Chrysler Motors division Chairman Bennett Bidwell gave us all a good laugh when he blamed Japan for the U.S. auto industry's sales slump ("Chrysler Executive Calls Japan Economic Aggressor," Jan. 10). He has only to look in his own back yard to find the culprits who wrecked this industry: the auto makers themselves and organized labor.
It wasn't long ago, while we still had virtual control of the U.S. auto market, that Japan exported to us dumpy-looking vehicles whose quality was a cut above the fragile toys they made for insert in our Cracker Jack boxes. Auto people didn't complain much then because they were foisting on us shiny 2 1/2-ton tanks whose ever-changing fins, grills and chrome strips masked that evaporating thing called quality.
I stopped buying American cars in 1974 when U.S. auto workers, before and after bitter strikes, retaliated against car makers with shoddy workmanship. My own local auto dealer tried to reassure me I could still get a good car if I contracted for one which wasn't made on a Monday, when workers were nursing hangovers, or a Friday, when they watched the clock and not the product as the weekend grew nearer.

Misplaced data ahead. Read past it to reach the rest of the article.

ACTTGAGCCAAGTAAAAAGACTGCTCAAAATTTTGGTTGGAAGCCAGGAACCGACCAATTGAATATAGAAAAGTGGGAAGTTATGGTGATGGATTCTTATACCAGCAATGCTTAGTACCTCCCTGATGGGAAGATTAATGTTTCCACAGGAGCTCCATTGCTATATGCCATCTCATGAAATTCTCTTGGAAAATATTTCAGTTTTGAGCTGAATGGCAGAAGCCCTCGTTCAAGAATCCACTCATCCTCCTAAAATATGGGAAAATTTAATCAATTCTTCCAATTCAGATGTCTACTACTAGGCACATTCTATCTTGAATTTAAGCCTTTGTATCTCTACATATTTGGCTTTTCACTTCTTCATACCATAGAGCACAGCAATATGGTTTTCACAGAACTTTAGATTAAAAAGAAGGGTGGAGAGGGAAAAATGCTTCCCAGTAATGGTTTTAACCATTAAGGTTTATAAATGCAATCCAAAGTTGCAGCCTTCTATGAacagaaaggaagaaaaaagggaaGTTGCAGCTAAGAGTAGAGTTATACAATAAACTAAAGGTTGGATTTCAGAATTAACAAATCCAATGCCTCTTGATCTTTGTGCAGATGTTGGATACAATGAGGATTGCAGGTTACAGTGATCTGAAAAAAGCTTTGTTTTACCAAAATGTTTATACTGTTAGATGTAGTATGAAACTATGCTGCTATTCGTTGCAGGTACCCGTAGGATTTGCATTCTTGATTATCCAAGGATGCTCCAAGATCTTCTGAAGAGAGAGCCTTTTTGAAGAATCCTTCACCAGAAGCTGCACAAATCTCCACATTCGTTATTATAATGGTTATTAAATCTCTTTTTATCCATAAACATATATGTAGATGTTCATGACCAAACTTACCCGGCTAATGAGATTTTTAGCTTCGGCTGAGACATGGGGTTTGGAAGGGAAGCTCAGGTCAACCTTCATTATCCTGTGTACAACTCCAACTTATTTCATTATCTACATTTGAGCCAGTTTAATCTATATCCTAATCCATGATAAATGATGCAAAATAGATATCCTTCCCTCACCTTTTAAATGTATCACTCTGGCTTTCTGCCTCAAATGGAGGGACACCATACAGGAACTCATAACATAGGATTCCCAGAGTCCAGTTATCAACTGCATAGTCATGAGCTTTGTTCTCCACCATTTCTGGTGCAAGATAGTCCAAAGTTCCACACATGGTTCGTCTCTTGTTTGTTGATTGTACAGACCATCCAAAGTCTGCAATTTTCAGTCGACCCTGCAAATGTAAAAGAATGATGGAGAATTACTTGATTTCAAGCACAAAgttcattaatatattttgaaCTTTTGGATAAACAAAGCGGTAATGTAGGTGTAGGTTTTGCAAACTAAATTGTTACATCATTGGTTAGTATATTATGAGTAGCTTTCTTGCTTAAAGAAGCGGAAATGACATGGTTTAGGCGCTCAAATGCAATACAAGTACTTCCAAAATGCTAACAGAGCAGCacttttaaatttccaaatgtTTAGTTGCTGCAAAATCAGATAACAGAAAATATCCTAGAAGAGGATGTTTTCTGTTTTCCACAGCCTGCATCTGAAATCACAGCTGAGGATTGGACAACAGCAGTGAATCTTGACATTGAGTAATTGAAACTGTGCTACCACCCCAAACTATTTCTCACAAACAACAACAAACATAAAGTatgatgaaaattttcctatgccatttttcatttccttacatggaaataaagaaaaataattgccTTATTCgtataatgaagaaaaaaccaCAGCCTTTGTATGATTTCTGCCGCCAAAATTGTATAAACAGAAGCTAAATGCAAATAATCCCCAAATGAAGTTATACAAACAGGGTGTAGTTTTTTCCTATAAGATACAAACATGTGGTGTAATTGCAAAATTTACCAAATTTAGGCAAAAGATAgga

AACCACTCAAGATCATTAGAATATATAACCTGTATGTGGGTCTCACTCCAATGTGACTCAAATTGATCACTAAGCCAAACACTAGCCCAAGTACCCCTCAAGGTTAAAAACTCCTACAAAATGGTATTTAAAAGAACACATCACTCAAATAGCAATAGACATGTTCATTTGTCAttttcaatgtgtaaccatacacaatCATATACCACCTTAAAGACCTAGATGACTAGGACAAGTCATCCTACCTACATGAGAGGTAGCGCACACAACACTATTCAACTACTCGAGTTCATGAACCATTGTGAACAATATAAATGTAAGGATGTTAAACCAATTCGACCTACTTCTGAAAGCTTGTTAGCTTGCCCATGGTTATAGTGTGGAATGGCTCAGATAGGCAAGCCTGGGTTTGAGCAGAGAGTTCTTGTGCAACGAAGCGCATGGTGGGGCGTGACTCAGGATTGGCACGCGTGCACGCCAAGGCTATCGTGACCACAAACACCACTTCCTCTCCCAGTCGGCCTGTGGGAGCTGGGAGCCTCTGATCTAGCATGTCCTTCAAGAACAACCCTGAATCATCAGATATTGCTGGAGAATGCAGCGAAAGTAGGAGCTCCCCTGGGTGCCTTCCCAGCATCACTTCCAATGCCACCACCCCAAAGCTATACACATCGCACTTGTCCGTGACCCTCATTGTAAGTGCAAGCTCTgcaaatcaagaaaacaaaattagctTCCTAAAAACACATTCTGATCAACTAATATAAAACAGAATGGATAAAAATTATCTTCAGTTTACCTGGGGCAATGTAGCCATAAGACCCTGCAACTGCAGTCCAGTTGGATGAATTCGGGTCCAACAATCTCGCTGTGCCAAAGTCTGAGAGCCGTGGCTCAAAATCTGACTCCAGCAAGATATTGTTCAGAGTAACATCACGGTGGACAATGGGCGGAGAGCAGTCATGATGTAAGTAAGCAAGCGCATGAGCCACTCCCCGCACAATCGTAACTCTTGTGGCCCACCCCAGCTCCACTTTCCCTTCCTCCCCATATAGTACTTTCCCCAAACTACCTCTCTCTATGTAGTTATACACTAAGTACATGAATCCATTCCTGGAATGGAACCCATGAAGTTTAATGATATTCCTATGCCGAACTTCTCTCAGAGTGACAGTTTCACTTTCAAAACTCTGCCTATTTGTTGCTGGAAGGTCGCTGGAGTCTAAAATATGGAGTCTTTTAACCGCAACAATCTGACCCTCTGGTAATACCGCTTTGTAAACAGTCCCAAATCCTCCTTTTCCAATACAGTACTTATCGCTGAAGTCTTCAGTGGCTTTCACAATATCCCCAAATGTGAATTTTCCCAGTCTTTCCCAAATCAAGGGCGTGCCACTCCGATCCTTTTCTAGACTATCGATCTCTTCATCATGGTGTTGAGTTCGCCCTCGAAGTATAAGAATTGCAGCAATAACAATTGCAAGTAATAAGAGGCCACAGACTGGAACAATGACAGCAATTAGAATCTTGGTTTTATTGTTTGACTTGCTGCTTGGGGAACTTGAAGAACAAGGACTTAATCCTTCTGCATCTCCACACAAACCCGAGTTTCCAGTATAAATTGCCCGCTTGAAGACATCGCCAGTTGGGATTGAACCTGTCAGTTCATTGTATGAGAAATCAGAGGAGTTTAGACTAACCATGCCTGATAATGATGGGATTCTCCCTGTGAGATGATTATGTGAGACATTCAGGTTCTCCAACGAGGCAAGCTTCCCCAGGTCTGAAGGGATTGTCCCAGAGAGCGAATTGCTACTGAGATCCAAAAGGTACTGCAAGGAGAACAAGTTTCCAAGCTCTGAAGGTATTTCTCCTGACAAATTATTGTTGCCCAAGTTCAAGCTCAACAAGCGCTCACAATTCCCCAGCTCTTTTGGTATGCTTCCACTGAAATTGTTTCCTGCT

Bidwell portrays the Japanese as people who "do not act spontaneously, they do as instructed." Perhaps if U.S. manufacturers did as consumers instruct (design and manufacture cars equal or better than foreign products) and workers followed the lead, the industry might recover. But it may be too late. U.S. car buyers were not forced at gunpoint to buy 370,000 domestically made Honda Accords last year, making it the No. 1 selling passenger car here. And the Japanese did it without any price advantage. Maybe one of Chrysler's partners, Mitsubishi Motors, can tell Bidwell how it was done.